"However, this also means constantly monitoring groups to provide extra warnings to over-excited people and more coaching to less experienced riders."
He came up with the idea while trying lots of new rides on his mountain bike in the region near La Paz.
"The first ride down the world's most dangerous road was spectacular. I went with a British lad, ex-SAS, both of us on horrible old-school bikes with no suspension and cantilever brakes.
"We finished the ride with big grins and 'claw-hands' from holding on to the brakes."
His company, Gravity, was the first to offer tourists the chance to cycle the road, initially five people at a time.
It is now one of up to 20 companies promising backpackers the thrilling whiff of danger. Gravity uses a trained guide to cycle at the front and one at the back, plus sometimes one in the middle. And a minibus carrying spare bikes and rescue equipment follows behind.
During the rainy season, from December to March, he says Gravity discourages people with little or no experience from taking part.
Although only one rider with Gravity has had a fatal accident - a man in his 50s about two years ago - there are plenty of cuts and bruises. Roughly every fortnight, someone requires hospital treatment for an injury.
DOs and DON'Ts
Don't try to race others
Don't do it with a hangover
Listen to the instructors
Warn people when you overtake them
Stop and dismount to take photos
Only experienced riders should do it in the rainy season
"Simply put, it's all about 'bragging rights'," says Mr Matthew. "Everyone wants to return from their holidays and travels with good stories to tell their mates at work or at the pub, or to post on Facebook.
"The road is simply unparalleled in that regard and the accidents on the road add to that story."
The news of the Israeli woman's death was the talk of the youth hostels in La Paz in the days afterwards, and some backpackers said it had put them off doing it.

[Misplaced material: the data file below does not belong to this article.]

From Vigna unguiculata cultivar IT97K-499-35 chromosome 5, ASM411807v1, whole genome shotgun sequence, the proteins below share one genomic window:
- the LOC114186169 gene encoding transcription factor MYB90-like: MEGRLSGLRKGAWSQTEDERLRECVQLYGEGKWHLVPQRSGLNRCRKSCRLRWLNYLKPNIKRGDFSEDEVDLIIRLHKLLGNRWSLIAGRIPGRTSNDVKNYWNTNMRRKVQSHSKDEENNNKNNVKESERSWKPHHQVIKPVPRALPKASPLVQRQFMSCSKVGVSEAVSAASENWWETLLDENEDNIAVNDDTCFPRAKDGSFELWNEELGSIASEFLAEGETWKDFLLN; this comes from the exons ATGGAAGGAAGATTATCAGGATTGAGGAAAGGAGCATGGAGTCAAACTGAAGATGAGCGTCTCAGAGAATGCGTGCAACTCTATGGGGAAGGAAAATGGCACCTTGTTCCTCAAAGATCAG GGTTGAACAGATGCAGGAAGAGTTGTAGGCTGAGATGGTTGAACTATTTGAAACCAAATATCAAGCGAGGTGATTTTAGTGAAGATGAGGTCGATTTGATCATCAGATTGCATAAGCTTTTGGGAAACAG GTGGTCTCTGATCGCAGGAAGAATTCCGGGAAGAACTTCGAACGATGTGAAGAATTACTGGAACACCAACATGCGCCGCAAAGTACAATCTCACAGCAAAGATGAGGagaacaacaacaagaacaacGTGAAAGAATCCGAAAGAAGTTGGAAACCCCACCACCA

One Israeli in his early 20s said you would have to be "crazy" and he said he had promised his parents that under no circumstances would he undertake this cycle ride.
Cyclists are kitted out with helmets, gloves and hi-vis jackets
Even those who took to the saddle a week after the tragedy said the news added to their anxiety.
"I was really scared and I was even crying beforehand," says Marte Solberg, 22, from Norway, after completing the ride.
"A lot of people had said it is so much fun, but I was scared of falling over and dying, like the Israeli girl. I was worried about my own judgement because I have no experience of mountain biking. One mistake and you are dead.
"I asked myself a thousand times 'Why am I doing this?' The answer is that firstly, everyone is doing it. If you come to Bolivia, you have to cycle down the most dangerous road in the world. And secondly, it's a personal challenge."
The clouds on the higher stretches obscure the drop
Catherine Pearson, 28, from Manchester, on a six-month trip with her boyfriend, believes you could simply be unlucky.
"If a truck comes along and you go over a stone the wrong way, you don't know what could happen. Sometimes while I was cycling, I was thinking 'I'm going too fast, I need to brake' and then I braked and I thought 'I'm braking too hard and might tip over.'
"It's a personal challenge and you are scared but it's a balance between the two. You have to beat your fear."
But the news of what happened a week before did change the tone of the day, says Ms Pearson.
"Hearing about the death had an impact on us. For a start, it made me pay extra attention. And you would feel guilty if you started bragging about surviving."